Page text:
LABOUR LEADER Ed Miliband’s endorsement of high-speed rail is welcome – and should help to draw a line under the scepticism of Ed Balls, who has openly questioned whether the country can afford to spend up to £50bn on HS2.
If Britain is to enjoy super-fast trains which are commonplace on other continents, and which are necessary here if capacity on the rail network is to be increased, a new network does need to be built between London, the Midlands and the North.
However, it will not happen overnight. HS2 will take at least two decades to construct – the lifetime of five full-term parliaments – and will require successive governments to see this scheme, the largest construction project ever undertaken in Britain, through to its conclusion.
If there is a continuation of the stop-start decision-making that has stalled so many road and rail schemes in this country, and which primarily stem from the tendency of Ministers to put short-term political interests before the UK’s long-term infrastructure needs, commuter services will become even more overcrowded and embryonic plans to build a HS3 high-speed line across the Pennines will also fall by the wayside. In this regard, Mr Miliband is right – high-speed rail from the capital to the North must go hand-in-hand with improvements in the North if the Yorkshire economy is to have the best chance of competing with rival regions.
Having provided some much-needed clarity on HS2, Mr Miliband needs to use the launch of his party’s manifesto to be more specific on Labour’s spending commitments. Despite opposing most of the cuts that the Tories and Lib Dems have implemented over the past five years, the jury is still out on Mr Miliband – many voters are not convinced by his leadership and whether Labour’s plans are affordable or not. Having now committed his party to the cost of high-speed rail, money which many of Mr Miliband’s candidates wanted spending on other policies, the Labour leader needs to set out how he would balance the books – the public have a right to know.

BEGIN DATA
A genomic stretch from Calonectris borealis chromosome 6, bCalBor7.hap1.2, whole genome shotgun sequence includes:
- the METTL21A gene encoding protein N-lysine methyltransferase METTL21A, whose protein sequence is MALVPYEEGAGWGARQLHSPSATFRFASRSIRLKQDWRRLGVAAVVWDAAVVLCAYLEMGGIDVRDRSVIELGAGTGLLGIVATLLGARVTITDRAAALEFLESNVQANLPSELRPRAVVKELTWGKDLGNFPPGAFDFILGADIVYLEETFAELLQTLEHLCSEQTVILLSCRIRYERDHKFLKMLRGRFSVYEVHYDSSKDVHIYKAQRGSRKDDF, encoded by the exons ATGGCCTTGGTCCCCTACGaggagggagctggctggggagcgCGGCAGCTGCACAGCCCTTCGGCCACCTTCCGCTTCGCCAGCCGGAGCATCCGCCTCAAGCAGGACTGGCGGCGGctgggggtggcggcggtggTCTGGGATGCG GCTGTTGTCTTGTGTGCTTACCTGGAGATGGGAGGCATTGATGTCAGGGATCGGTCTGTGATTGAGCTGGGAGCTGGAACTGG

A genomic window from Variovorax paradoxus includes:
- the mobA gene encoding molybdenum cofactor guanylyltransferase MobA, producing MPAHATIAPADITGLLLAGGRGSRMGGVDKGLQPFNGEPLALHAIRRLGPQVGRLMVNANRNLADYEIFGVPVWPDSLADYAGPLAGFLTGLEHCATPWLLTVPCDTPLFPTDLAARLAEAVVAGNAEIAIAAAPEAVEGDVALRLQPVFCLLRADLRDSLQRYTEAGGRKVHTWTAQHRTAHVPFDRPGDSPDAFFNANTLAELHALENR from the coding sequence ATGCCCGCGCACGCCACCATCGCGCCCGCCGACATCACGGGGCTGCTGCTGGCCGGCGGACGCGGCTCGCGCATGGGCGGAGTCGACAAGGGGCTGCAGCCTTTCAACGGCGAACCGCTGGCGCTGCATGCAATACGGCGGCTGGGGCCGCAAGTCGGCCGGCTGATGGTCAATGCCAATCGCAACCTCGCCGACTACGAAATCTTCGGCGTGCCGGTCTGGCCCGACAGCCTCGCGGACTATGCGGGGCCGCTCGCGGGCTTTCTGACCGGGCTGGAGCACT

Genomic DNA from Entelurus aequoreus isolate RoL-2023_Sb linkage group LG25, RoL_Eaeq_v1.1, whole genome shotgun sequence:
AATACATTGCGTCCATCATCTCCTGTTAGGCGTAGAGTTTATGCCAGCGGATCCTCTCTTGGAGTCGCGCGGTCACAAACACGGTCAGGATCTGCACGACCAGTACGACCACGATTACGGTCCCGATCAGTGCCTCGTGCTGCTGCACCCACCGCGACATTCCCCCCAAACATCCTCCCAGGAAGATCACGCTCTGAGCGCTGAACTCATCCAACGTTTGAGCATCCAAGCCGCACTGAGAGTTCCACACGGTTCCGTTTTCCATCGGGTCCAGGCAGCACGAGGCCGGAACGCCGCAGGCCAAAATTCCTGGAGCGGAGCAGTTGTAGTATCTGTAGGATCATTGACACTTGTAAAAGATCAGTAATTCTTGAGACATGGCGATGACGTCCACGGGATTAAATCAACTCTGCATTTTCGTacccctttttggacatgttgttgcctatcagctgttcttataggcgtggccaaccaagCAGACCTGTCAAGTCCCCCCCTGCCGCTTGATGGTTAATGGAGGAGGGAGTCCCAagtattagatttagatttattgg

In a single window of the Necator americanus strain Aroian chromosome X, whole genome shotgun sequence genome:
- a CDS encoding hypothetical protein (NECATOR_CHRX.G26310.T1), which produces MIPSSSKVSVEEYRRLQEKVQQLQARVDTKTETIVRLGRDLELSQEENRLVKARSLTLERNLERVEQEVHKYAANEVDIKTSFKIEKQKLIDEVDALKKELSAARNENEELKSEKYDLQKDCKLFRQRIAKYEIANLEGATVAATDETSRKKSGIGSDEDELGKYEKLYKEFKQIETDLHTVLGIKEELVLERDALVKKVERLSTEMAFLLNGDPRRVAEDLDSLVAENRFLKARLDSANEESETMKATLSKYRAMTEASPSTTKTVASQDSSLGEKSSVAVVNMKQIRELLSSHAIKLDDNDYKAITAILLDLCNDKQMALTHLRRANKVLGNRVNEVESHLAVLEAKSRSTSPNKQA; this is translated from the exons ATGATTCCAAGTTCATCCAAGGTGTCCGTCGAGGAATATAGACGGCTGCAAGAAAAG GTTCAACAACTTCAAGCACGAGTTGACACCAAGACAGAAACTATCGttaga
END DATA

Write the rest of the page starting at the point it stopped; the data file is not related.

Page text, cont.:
Out for the count
SHOULD voting be compulsory? If current trends continue and more than one third of the electorate abstain from their democratic duty on May 7, the calls for radical reform are likely to intensify.
It is a point highlighted by the Institute of Public Policy Research today as voters switch off from the negativity of the campaign to date. In assessing levels of apathy, and specifically the disproportionate number of young people or individuals from socially disadvantaged backgrounds who are disengaged from politics, academic Mat Lawrence believes that first-time voters should be compelled to vote so they are encouraged to take their civic duties more seriously for the rest of their lives.
It would be regrettable on three counts if Britain went down this route – it would be difficult to implement; enforcement could alienate young people and all voters should be treated as equals.
In many respects, the answer should not rest with political academia but the major parties themselves. If they could prove their trustworthiness and gave people a positive reason to vote rather than abstaining, this debate would be immaterial. It is one lesson that the Westminster parties should be learning from Scotland where the passion generated by last autumn’s independence referendum has had a galvanising effect, hence the likelihood that turnout north of the border will outstrip the rest of the UK on polling day.
Just another day: Is Easter being undermined?
IT is emblematic of these times that family holidays over Easter will, in many instances, be interrupted by work-related matters. This is a price that society now pays for the omnipresent mobile phone becoming so sophisticated. Work-life balance is important; neglected children are less likely to grow into responsible parents and it is a sad sign of the times that mothers and fathers believe that answering emails is more important than spending quality time with their offspring.
However, it is also revealing that a major survey on family life should come 24 hours after Easter Day. Though this is one of the most significant occasions in the Christian calendar, it did not even lead to a cessation of general election campaigning – leading politicians slugged it out in the TV studios – and it did not preclude metro stores from being open all hours and receiving deliveries. What does it say about the country’s values when Easter is in danger of becoming just another day?